Boris Johnson’s housing design standards won’t be as effective as simply giving consumers tools to make an educated choice at the point of sale
This interim draft of the London Housing Design Guide seems to be intended as a design brief for developments supported by the London Development Agency or built on their land.
It sets out standards of design and procurement processes that will be familiar to anyone who has responded to a brief from the HCA’s Exemplar Development Programme.
It reflects high standards and good practice. It is entirely appropriate that the mayor should set the standards for housing built with public money or on public land under his control.
The coalition government needs to keep an eye on what is going on in London, though, to make sure Boris does not get out of kilter with its radical approach to policy-making.
Nick Clegg’s, ‘Your Freedom’ website invites proposals for ways to reduce bureaucracy and make running of business simpler. Vince Cable, has established a new ‘challenge group’ seeking innovative approaches to achieving social and environmental goals in a non-regulatory way. Nowhere is there more opportunity for this approach to add value than in the application of standards and regulation to the design of housing.
The draft LHDG hints that its provisions will ultimately find their way into the London Plan to become Supplementary Planning Guidance. If so, then in pursuit of the coalition’s pledge to operate on the principle of ‘one in, one out’ when it comes to legislation, I take it someone in government will make it their business to repeal 70 provisions in existing legislation - or at least as many as this guide would otherwise add to the Gordian knot that entangles housing supply in this country.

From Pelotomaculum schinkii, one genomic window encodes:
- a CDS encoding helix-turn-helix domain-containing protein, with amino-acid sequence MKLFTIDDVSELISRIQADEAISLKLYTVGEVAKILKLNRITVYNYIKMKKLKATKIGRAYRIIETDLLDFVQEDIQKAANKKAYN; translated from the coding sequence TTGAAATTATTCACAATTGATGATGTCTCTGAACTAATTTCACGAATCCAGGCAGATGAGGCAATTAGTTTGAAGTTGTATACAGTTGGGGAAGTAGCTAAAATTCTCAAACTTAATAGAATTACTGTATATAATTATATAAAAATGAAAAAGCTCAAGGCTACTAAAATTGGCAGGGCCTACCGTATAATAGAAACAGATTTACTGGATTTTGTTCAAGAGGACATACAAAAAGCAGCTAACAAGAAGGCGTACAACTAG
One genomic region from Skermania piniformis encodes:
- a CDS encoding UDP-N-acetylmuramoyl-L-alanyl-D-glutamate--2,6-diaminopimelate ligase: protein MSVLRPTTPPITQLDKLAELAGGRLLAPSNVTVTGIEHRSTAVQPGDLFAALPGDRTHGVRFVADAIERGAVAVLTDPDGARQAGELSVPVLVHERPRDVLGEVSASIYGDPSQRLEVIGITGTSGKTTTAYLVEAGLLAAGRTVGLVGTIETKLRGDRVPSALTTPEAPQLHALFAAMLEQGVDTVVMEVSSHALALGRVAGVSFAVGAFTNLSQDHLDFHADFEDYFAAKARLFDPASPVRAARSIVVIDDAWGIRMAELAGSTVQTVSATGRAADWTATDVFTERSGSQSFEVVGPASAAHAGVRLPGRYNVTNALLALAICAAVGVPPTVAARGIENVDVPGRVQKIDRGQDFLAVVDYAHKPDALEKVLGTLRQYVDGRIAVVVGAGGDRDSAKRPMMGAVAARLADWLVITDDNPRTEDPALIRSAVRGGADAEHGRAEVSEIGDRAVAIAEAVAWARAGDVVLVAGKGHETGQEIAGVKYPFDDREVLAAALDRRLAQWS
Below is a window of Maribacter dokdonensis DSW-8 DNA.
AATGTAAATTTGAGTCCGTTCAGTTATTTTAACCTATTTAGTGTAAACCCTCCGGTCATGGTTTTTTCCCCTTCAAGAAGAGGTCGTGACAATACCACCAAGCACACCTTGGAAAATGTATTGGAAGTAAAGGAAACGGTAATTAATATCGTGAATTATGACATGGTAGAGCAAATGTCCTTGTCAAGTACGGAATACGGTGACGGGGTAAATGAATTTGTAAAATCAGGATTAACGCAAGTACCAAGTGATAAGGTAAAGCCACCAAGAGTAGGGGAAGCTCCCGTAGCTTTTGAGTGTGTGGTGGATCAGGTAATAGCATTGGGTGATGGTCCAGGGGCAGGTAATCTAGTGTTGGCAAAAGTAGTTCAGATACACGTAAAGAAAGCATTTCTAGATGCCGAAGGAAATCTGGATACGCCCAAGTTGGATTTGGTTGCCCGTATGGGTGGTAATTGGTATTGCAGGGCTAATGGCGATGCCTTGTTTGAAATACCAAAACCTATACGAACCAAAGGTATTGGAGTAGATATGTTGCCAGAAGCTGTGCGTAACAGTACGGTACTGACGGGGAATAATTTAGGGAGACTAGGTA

For a high Tory, Boris espouses a surprisingly Fabian view in the introduction to his new guide that the best housing comes from “robust guidelines in planning and regulation”. At the same time, I do hope that Messrs Cameron, Cable and Clegg are fighting for improvements in the marketplace as a means to improve the consumer’s experience of the housing product.
I, for one, am lobbying for the implementation of prominent, at-a-glance space and energy labeling of new and second hand housing at point of sale so customers can easily compare relative merits in making their choice. This would be the merest nudge for government and industry, but a revolution for housing consumers.
Ben Derbyshire is managing director of architect practice HTA